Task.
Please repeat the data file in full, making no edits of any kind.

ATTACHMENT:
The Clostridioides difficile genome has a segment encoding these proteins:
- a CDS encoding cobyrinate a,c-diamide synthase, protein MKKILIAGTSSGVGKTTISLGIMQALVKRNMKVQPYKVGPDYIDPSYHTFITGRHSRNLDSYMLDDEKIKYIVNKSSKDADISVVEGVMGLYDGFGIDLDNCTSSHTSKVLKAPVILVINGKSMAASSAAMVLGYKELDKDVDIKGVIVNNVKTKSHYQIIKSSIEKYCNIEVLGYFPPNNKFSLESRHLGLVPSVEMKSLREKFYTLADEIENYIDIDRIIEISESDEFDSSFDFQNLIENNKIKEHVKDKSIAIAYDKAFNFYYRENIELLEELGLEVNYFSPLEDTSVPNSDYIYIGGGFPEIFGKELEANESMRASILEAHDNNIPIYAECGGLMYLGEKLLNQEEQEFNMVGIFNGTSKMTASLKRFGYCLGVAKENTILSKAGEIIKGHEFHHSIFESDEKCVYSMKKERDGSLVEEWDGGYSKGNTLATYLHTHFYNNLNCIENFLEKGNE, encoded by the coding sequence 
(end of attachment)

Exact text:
The Clostridioides difficile genome has a segment encoding these proteins:
- a CDS encoding cobyrinate a,c-diamide synthase, protein MKKILIAGTSSGVGKTTISLGIMQALVKRNMKVQPYKVGPDYIDPSYHTFITGRHSRNLDSYMLDDEKIKYIVNKSSKDADISVVEGVMGLYDGFGIDLDNCTSSHTSKVLKAPVILVINGKSMAASSAAMVLGYKELDKDVDIKGVIVNNVKTKSHYQIIKSSIEKYCNIEVLGYFPPNNKFSLESRHLGLVPSVEMKSLREKFYTLADEIENYIDIDRIIEISESDEFDSSFDFQNLIENNKIKEHVKDKSIAIAYDKAFNFYYRENIELLEELGLEVNYFSPLEDTSVPNSDYIYIGGGFPEIFGKELEANESMRASILEAHDNNIPIYAECGGLMYLGEKLLNQEEQEFNMVGIFNGTSKMTASLKRFGYCLGVAKENTILSKAGEIIKGHEFHHSIFESDEKCVYSMKKERDGSLVEEWDGGYSKGNTLATYLHTHFYNNLNCIENFLEKGNE, encoded by the coding sequence 